Finance, in general, bases on rational and logical theories, and for the most part, tends to be somewhat predictable. Early financial theories assumed that people behave rationally and predictably and that outside factors and emotions do not influence people when making financial decisions. However, behavioral finance has proven people behave irrationally and differently in the real world.
The human brain has difficulty assessing risk (fear) and possibility (greed), which causes our emotions to affect our decision-making process. Investors tend to make irrational decisions when it comes to their investments. Investors react stronger (it’s painful) to financial loss than gain. This reaction is what has the most impact on our portfolio aside from investment performance. Fear and greed are such powerful emotions that there is now a Fear & Greed Index that tracks what drives the stock market today!
In thinking about yourself, do you react to televised market commentary or to ‘Herd Instinct’ causing you to invest in something because everyone else is? When the market declines, are you fearful of loss and sell or invest or hold onto an investment in a down market? Fear and greed can be beneficial to your portfolio or have the opposite effect.
As Warren Buffet said, “Be fearful when others are greedy and greedy when others are fearful.”
Discussing your fears and financial dreams can give both the investor and financial professional a better understanding of what may cause bad decisions leading to errors that you may not recover.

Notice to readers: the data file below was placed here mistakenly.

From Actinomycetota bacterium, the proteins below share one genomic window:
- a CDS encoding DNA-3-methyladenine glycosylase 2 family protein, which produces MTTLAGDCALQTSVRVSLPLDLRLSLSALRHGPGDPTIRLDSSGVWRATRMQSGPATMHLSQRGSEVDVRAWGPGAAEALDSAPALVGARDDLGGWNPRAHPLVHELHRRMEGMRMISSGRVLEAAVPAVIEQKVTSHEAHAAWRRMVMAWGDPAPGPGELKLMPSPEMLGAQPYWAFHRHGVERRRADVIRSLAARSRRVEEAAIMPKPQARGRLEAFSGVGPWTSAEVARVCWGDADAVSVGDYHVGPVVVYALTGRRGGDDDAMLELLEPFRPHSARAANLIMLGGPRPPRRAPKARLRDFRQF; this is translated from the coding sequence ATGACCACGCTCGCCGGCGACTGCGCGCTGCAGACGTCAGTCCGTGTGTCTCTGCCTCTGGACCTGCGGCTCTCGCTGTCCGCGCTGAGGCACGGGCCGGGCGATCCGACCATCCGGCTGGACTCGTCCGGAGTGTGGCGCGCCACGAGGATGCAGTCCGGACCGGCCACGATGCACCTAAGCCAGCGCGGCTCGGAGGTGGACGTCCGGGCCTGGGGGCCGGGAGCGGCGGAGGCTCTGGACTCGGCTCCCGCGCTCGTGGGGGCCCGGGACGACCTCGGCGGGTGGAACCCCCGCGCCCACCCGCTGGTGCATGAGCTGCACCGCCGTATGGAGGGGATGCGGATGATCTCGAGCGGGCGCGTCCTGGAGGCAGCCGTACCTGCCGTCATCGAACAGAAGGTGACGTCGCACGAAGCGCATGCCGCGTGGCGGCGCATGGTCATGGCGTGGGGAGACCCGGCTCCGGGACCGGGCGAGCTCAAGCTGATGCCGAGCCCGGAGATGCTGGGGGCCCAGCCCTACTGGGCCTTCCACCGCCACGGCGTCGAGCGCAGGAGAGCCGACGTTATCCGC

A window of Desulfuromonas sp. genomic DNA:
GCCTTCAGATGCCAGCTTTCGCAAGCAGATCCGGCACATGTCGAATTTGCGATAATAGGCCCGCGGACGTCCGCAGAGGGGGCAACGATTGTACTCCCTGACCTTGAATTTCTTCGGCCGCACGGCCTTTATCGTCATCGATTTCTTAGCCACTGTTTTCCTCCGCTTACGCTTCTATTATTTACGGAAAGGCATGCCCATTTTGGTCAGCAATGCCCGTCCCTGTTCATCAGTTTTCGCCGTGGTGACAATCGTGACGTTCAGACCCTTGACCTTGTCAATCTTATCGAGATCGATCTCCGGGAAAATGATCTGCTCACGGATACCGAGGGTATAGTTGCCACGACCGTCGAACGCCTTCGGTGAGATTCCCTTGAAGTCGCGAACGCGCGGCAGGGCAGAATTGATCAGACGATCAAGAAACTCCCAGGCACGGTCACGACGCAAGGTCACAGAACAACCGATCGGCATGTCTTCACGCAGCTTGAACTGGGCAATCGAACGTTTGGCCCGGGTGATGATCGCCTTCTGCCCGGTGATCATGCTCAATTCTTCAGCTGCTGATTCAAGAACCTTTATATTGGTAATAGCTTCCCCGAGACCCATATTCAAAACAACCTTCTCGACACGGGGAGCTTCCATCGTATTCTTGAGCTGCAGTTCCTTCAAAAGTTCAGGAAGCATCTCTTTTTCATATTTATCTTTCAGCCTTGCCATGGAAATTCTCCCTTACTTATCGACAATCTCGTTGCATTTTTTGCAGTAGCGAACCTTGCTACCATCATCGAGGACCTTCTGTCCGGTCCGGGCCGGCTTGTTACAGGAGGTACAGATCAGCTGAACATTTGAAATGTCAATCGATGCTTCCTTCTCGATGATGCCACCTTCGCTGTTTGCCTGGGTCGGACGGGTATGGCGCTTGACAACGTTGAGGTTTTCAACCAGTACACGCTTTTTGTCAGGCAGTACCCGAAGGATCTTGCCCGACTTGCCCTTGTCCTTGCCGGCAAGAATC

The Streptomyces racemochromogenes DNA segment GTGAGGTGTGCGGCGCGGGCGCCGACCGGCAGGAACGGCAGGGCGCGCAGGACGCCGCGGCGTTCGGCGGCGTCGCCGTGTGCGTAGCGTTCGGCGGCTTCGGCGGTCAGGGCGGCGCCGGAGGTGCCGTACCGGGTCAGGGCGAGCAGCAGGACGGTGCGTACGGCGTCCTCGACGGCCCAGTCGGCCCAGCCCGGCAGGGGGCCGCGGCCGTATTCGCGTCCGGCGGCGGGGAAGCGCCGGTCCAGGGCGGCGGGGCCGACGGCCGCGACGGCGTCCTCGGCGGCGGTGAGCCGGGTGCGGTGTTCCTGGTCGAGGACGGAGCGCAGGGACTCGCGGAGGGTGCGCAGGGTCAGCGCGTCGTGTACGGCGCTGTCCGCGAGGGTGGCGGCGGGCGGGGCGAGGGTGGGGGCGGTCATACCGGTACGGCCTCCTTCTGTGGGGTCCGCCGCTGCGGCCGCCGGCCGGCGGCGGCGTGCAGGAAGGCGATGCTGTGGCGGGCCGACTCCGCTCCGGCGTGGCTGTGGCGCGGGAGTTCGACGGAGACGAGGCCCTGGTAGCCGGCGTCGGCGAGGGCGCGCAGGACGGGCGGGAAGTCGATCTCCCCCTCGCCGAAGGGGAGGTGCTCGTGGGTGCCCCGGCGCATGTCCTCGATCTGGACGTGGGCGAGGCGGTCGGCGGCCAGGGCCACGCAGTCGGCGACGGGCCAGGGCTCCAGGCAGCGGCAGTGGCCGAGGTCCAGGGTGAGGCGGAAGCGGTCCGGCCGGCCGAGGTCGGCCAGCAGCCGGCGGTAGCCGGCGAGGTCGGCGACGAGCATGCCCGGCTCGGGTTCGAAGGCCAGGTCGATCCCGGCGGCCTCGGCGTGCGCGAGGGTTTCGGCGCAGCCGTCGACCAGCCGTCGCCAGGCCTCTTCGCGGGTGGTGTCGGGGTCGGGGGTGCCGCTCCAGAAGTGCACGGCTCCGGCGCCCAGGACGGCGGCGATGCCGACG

Hearing the term ‘greed’ isn’t wrong unless it leads to thoughts of confusion, questioning decisions, or behavior changes similar to ‘gambling’ on an investment. As an investor, you can have a ‘financial crisis’ by not fully thinking about what you want and how you will react to changes in the markets. You need to know yourself before you can determine your goals and start to invest.
How much market fluctuation can you tolerate? Are you comfortable with separating money into different investment options to help fund each goal you have? Are you satisfied with investment advice and the monitoring of your portfolio? The best way to harness fear and greed to your benefit is by understanding your investor profile:
Objective Traits– Personal or social traits such as gender, age, income, family, even tax situation
Subjective Attitudes– Part of the emotions and beliefs of the investor.
Balancing Risk vs. Reward– Tolerating more risk to have a higher reward or less risk and contentment with a reasonable return.
Area of Focus– Types of investments (ex. Stocks, bonds) and sectors of investments (ex. Technology).
Investment Strategies– Helps to shape the investor profile by the types of investments the investor uses (ex. ethical, growth, indexes)
Valuation Methods– Helps develop the investor profile through the valuation method (ex. Fundamental analysis, technical analysis, quantitative analysis).
Work with your financial professional to develop a strategy to ensure your investor profile fits your portfolio and addresses your fear and greed toward investing.
The opinions voiced in this material are for general information only and are not intended to provide specific advice or recommendations for any individual. To determine which investment(s) may be appropriate for you, consult your financial professional prior to investing. All performance referenced is historical and is no guarantee of future results. All indices are unmanaged and cannot be invested into directly.
Investing involves risks including possible loss of principal. No investment strategy or risk management technique can guarantee return or eliminate risk in all market environments.
Past performance is no guarantee of future results.
All information is believed to be from reliable sources; however LPL Financial makes no representation as to its completeness or accuracy.
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